Tax Breaks for Job Creators

June 28, 2018 by · Leave a Comment 

Center for Budget and Policy Priorities (CBPP) got itself into a lather the other day noting that the new, 20-percent deduction for pass-through businesses will reduce revenues by twice what the federal government spends on Pell Grants.

What’s the link between the Pell Grant program and the business income deduction? None. There is no link. The CBPP could have just as easily compared the deduction to spending on our national defense or agriculture programs.

Moreover, while the CBPP makes certain to highlight the 7.7 million beneficiaries of the Pell Grant program, they ignore the 73 million employees who work for pass-through businesses. Those workers earn around $2 trillion a year in wages. To borrow the CBPP’s simple-minded premise, that’s bigger! Nine-times more employment and seventy-times more monetary benefit. And unlike a Pell Grant, those pass-through jobs continue from one year to the next, providing a safety-net of economic security for tens of millions of families across the country. But no matter. For the CBPP, government spending is always more important than private sector jobs.

Also missing from their post is any notion of the actual taxes pass-through owners pay. The CBPP laments that the “pass-through tax break is extremely regressive: a full 61 percent of its benefits are expected to go to the top 1 percent of households by 2024” but fails to note that those households will continue to pay enormous amounts of tax – more than $500,000 a year.

That’s typical of left-of-center tax analysis. The opponents of tax relief never focus on tax burdens, just tax benefits. To the left, everybody is a beneficiary.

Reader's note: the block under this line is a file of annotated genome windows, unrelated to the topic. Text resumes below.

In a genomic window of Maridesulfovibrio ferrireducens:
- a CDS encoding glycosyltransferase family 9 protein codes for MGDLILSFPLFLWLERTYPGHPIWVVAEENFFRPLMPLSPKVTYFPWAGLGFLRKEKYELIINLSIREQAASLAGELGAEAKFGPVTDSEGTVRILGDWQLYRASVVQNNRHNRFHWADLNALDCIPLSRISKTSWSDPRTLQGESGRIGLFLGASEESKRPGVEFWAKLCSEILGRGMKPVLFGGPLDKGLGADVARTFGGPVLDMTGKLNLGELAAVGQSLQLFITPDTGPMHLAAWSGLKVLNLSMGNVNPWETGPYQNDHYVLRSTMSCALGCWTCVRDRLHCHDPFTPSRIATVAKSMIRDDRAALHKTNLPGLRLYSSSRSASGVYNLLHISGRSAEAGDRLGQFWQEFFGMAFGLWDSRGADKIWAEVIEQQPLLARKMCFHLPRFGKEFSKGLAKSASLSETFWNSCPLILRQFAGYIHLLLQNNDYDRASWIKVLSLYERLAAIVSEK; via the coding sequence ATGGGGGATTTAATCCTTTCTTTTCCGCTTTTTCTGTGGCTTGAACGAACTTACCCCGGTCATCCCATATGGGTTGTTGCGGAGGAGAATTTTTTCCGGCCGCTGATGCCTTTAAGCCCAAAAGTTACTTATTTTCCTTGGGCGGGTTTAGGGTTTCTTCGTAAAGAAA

So, the CBPP is upset that taxpayers employing the majority of private sector workers and paying high levels of tax get a reduction in a bill designed to, wait for it, cut taxes and promote jobs. Go figure.

This is an age-old battle – the CBPP will always want higher tax burdens on job creators to fund more government spending. That’s who they are. But we reject the idea that the United States is merely a country of beneficiaries. It’s a country of entrepreneurs and risk takers and workers and creators – the types of people that start businesses and make investments and create jobs. That’s the population targeted by the pass-through deduction in the Tax Cuts and Jobs Act.

These businesses are the very backbone of the American economy and to keep them and their workers dynamic and growing, we need a federal tax code that maintains parity between big public corporations and Main Street businesses. That’s why the pass-through deduction was included in the Tax Cuts and Jobs Act, and that’s why the Main Street business community is committed to making the deduction work for all employers, including making it permanent.